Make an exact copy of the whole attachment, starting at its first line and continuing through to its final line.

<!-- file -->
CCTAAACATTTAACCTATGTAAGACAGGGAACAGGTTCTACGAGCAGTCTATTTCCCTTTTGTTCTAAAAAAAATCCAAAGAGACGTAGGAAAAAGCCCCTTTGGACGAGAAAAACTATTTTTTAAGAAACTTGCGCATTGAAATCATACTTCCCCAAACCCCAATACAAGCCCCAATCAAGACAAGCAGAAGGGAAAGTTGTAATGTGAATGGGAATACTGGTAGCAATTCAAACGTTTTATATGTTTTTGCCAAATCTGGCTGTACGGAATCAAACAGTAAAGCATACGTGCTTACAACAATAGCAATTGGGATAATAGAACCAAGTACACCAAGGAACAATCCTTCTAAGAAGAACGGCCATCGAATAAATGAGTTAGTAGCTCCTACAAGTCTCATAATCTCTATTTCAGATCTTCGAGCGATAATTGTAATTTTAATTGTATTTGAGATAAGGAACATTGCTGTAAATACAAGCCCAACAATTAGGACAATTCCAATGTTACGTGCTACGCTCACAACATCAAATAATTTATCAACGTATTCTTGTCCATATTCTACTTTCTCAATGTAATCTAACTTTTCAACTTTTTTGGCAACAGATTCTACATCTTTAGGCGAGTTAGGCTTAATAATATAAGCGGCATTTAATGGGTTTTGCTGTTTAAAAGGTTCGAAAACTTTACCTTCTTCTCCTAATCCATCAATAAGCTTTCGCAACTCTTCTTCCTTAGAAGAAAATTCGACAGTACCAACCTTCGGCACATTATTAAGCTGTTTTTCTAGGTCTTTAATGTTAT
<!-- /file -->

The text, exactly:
CCTAAACATTTAACCTATGTAAGACAGGGAACAGGTTCTACGAGCAGTCTATTTCCCTTTTGTTCTAAAAAAAATCCAAAGAGACGTAGGAAAAAGCCCCTTTGGACGAGAAAAACTATTTTTTAAGAAACTTGCGCATTGAAATCATACTTCCCCAAACCCCAATACAAGCCCCAATCAAGACAAGCAGAAGGGAAAGTTGTAATGTGAATGGGAATACTGGTAGCAATTCAAACGTTTTATATGTTTTTGCCAAATCTGGCTGTACGGAATCAAACAGTAAAGCATACGTGCTTACAACAATAGCAATTGGGATAATAGAACCAAGTACACCAAGGAACAATCCTTCTAAGAAGAACGGCCATCGAATAAATGAGTTAGTAGCTCCTACAAGTCTCATAATCTCTATTTCAGATCTTCGAGCGATAATTGTAATTTTAATTGTATTTGAGATAAGGAACATTGCTGTAAATACAAGCCCAACAATTAGGACAATTCCAATGTTACGTGCTACGCTCACAACATCAAATAATTTATCAACGTATTCTTGTCCATATTCTACTTTCTCAATGTAATCTAACTTTTCAACTTTTTTGGCAACAGATTCTACATCTTTAGGCGAGTTAGGCTTAATAATATAAGCGGCATTTAATGGGTTTTGCTGTTTAAAAGGTTCGAAAACTTTACCTTCTTCTCCTAATCCATCAATAAGCTTTCGCAACTCTTCTTCCTTAGAAGAAAATTCGACAGTACCAACCTTCGGCACATTATTAAGCTGTTTTTCTAGGTCTTTAATGTTAT